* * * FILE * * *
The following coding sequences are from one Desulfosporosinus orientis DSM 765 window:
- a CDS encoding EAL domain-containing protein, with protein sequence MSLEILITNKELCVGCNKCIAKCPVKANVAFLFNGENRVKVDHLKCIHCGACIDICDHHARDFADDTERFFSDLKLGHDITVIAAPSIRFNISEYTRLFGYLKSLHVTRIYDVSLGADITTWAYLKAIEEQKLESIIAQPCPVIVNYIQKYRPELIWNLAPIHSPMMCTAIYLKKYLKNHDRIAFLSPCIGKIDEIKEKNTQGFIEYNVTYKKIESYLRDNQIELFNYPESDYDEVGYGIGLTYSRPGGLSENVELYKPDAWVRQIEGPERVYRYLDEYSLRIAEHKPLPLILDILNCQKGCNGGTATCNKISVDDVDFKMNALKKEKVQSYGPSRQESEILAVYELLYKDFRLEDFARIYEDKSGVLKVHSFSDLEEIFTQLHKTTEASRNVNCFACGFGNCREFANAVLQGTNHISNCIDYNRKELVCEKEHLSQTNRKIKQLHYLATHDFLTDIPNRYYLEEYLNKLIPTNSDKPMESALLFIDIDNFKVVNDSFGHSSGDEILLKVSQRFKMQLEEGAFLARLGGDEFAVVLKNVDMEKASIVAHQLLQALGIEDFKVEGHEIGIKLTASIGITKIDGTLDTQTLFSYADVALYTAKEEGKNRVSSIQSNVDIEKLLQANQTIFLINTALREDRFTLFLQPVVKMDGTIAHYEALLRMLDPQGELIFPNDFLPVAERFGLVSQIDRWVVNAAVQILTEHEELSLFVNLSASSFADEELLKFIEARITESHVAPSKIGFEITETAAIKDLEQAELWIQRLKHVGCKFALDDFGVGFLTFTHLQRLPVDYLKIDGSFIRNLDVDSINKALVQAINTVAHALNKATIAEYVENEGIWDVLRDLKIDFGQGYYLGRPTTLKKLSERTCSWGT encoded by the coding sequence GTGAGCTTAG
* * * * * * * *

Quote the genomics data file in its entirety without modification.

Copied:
The following coding sequences are from one Desulfosporosinus orientis DSM 765 window:
- a CDS encoding EAL domain-containing protein, with protein sequence MSLEILITNKELCVGCNKCIAKCPVKANVAFLFNGENRVKVDHLKCIHCGACIDICDHHARDFADDTERFFSDLKLGHDITVIAAPSIRFNISEYTRLFGYLKSLHVTRIYDVSLGADITTWAYLKAIEEQKLESIIAQPCPVIVNYIQKYRPELIWNLAPIHSPMMCTAIYLKKYLKNHDRIAFLSPCIGKIDEIKEKNTQGFIEYNVTYKKIESYLRDNQIELFNYPESDYDEVGYGIGLTYSRPGGLSENVELYKPDAWVRQIEGPERVYRYLDEYSLRIAEHKPLPLILDILNCQKGCNGGTATCNKISVDDVDFKMNALKKEKVQSYGPSRQESEILAVYELLYKDFRLEDFARIYEDKSGVLKVHSFSDLEEIFTQLHKTTEASRNVNCFACGFGNCREFANAVLQGTNHISNCIDYNRKELVCEKEHLSQTNRKIKQLHYLATHDFLTDIPNRYYLEEYLNKLIPTNSDKPMESALLFIDIDNFKVVNDSFGHSSGDEILLKVSQRFKMQLEEGAFLARLGGDEFAVVLKNVDMEKASIVAHQLLQALGIEDFKVEGHEIGIKLTASIGITKIDGTLDTQTLFSYADVALYTAKEEGKNRVSSIQSNVDIEKLLQANQTIFLINTALREDRFTLFLQPVVKMDGTIAHYEALLRMLDPQGELIFPNDFLPVAERFGLVSQIDRWVVNAAVQILTEHEELSLFVNLSASSFADEELLKFIEARITESHVAPSKIGFEITETAAIKDLEQAELWIQRLKHVGCKFALDDFGVGFLTFTHLQRLPVDYLKIDGSFIRNLDVDSINKALVQAINTVAHALNKATIAEYVENEGIWDVLRDLKIDFGQGYYLGRPTTLKKLSERTCSWGT encoded by the coding sequence GTGAGCTTAG